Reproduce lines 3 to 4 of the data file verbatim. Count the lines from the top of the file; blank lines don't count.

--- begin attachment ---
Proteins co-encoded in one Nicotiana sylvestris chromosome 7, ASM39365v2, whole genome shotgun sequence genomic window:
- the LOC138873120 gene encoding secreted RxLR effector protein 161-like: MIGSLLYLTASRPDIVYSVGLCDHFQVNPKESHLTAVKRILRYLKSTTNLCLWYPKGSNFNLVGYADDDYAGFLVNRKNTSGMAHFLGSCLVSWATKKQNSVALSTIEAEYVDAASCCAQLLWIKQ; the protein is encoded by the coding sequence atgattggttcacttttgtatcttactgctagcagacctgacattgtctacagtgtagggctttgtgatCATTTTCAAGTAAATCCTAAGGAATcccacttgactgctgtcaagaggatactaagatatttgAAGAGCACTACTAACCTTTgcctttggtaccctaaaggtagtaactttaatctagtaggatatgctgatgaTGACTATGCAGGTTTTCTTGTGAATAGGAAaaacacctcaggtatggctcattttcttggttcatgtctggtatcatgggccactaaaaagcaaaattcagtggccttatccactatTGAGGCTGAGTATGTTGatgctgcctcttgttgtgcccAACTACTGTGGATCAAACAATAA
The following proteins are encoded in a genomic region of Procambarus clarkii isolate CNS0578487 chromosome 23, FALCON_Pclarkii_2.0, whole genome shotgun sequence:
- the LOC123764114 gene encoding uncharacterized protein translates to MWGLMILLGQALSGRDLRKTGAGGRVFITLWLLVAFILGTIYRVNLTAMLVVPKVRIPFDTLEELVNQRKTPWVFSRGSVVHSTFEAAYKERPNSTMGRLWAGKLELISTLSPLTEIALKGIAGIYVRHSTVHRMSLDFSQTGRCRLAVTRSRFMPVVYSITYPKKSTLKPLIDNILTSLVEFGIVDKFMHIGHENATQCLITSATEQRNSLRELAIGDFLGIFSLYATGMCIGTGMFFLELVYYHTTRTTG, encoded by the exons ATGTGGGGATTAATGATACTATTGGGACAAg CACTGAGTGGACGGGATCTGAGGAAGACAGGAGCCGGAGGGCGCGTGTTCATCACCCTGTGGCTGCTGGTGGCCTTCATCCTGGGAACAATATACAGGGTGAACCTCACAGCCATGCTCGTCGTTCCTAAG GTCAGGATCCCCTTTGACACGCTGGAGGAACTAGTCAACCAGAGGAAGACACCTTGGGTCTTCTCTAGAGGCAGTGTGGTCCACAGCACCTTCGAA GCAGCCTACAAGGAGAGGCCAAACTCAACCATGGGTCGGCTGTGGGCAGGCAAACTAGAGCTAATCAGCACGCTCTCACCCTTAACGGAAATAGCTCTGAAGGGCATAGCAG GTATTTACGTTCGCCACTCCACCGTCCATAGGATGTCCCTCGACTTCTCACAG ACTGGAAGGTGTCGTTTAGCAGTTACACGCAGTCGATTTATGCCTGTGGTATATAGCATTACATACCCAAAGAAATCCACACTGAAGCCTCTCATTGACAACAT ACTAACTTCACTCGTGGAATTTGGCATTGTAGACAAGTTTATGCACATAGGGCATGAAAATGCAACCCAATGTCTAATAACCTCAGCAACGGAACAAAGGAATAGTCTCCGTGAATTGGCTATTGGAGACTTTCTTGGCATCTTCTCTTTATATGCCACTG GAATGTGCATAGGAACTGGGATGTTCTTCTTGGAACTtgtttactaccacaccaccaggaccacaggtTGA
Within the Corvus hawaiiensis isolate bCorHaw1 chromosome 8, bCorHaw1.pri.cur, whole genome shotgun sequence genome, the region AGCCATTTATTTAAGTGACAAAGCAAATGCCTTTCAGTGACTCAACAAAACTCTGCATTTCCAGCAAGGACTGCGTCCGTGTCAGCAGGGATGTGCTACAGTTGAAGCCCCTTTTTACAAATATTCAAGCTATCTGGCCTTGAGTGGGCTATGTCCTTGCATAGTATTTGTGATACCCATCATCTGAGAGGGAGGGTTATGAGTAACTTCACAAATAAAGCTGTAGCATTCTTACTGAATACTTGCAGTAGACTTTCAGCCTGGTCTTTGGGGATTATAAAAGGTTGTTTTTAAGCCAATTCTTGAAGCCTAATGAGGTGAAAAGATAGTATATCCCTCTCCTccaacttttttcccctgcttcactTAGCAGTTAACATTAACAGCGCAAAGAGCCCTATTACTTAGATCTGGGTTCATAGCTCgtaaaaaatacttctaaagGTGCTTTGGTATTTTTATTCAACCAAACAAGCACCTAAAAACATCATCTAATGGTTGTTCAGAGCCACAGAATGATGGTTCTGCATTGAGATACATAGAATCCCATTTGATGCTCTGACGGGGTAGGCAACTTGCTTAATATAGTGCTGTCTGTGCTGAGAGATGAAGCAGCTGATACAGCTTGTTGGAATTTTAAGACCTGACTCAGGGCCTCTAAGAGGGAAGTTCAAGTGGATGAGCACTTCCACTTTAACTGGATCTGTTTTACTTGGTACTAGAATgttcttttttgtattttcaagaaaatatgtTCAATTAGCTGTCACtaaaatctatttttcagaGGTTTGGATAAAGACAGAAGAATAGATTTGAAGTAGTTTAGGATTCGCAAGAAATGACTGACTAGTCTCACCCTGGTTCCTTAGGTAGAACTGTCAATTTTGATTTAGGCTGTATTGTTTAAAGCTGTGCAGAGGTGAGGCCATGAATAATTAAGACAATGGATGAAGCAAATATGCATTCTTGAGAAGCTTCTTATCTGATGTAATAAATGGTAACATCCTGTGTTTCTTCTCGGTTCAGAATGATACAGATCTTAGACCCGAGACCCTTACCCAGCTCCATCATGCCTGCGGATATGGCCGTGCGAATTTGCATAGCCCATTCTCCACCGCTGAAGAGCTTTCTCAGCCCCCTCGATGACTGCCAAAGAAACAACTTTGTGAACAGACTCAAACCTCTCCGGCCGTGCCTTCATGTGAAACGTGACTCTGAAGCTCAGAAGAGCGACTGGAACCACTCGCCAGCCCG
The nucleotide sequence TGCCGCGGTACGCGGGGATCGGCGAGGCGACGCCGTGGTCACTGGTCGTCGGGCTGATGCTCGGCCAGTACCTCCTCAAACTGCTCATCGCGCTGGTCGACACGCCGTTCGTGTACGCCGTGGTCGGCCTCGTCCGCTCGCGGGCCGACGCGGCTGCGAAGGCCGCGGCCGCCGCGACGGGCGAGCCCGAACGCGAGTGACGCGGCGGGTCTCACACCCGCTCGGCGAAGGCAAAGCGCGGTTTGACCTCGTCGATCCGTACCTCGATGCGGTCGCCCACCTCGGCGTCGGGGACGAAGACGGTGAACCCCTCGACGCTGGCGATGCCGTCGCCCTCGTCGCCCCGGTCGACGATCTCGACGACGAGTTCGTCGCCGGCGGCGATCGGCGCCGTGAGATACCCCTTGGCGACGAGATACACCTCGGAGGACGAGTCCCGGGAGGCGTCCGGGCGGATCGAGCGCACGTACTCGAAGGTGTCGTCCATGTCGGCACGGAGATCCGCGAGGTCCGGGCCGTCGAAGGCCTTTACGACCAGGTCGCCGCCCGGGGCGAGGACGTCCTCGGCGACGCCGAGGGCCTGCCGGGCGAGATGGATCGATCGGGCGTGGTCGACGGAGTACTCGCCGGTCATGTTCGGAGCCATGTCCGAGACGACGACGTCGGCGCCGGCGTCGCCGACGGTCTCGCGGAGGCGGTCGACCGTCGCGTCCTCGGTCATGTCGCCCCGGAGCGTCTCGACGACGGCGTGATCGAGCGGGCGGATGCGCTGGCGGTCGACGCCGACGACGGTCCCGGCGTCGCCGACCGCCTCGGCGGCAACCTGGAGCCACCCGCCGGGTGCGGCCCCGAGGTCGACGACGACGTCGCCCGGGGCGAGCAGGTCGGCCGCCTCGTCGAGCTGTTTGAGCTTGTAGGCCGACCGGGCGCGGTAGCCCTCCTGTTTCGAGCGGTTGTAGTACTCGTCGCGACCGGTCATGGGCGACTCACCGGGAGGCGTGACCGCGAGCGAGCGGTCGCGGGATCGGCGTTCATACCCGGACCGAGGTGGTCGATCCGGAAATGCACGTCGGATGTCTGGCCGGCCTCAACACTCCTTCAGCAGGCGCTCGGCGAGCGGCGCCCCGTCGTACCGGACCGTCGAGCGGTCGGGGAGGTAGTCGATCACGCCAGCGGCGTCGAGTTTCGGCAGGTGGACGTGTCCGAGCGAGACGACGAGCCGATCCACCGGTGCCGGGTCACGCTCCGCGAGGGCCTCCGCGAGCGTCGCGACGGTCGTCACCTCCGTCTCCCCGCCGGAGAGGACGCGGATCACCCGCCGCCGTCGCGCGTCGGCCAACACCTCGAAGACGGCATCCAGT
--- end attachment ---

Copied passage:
The following proteins are encoded in a genomic region of Procambarus clarkii isolate CNS0578487 chromosome 23, FALCON_Pclarkii_2.0, whole genome shotgun sequence:
- the LOC123764114 gene encoding uncharacterized protein translates to MWGLMILLGQALSGRDLRKTGAGGRVFITLWLLVAFILGTIYRVNLTAMLVVPKVRIPFDTLEELVNQRKTPWVFSRGSVVHSTFEAAYKERPNSTMGRLWAGKLELISTLSPLTEIALKGIAGIYVRHSTVHRMSLDFSQTGRCRLAVTRSRFMPVVYSITYPKKSTLKPLIDNILTSLVEFGIVDKFMHIGHENATQCLITSATEQRNSLRELAIGDFLGIFSLYATGMCIGTGMFFLELVYYHTTRTTG, encoded by the exons ATGTGGGGATTAATGATACTATTGGGACAAg CACTGAGTGGACGGGATCTGAGGAAGACAGGAGCCGGAGGGCGCGTGTTCATCACCCTGTGGCTGCTGGTGGCCTTCATCCTGGGAACAATATACAGGGTGAACCTCACAGCCATGCTCGTCGTTCCTAAG GTCAGGATCCCCTTTGACACGCTGGAGGAACTAGTCAACCAGAGGAAGACACCTTGGGTCTTCTCTAGAGGCAGTGTGGTCCACAGCACCTTCGAA GCAGCCTACAAGGAGAGGCCAAACTCAACCATGGGTCGGCTGTGGGCAGGCAAACTAGAGCTAATCAGCACGCTCTCACCCTTAACGGAAATAGCTCTGAAGGGCATAGCAG GTATTTACGTTCGCCACTCCACCGTCCATAGGATGTCCCTCGACTTCTCACAG ACTGGAAGGTGTCGTTTAGCAGTTACACGCAGTCGATTTATGCCTGTGGTATATAGCATTACATACCCAAAGAAATCCACACTGAAGCCTCTCATTGACAACAT ACTAACTTCACTCGTGGAATTTGGCATTGTAGACAAGTTTATGCACATAGGGCATGAAAATGCAACCCAATGTCTAATAACCTCAGCAACGGAACAAAGGAATAGTCTCCGTGAATTGGCTATTGGAGACTTTCTTGGCATCTTCTCTTTATATGCCACTG GAATGTGCATAGGAACTGGGATGTTCTTCTTGGAACTtgtttactaccacaccaccaggaccacaggtTGA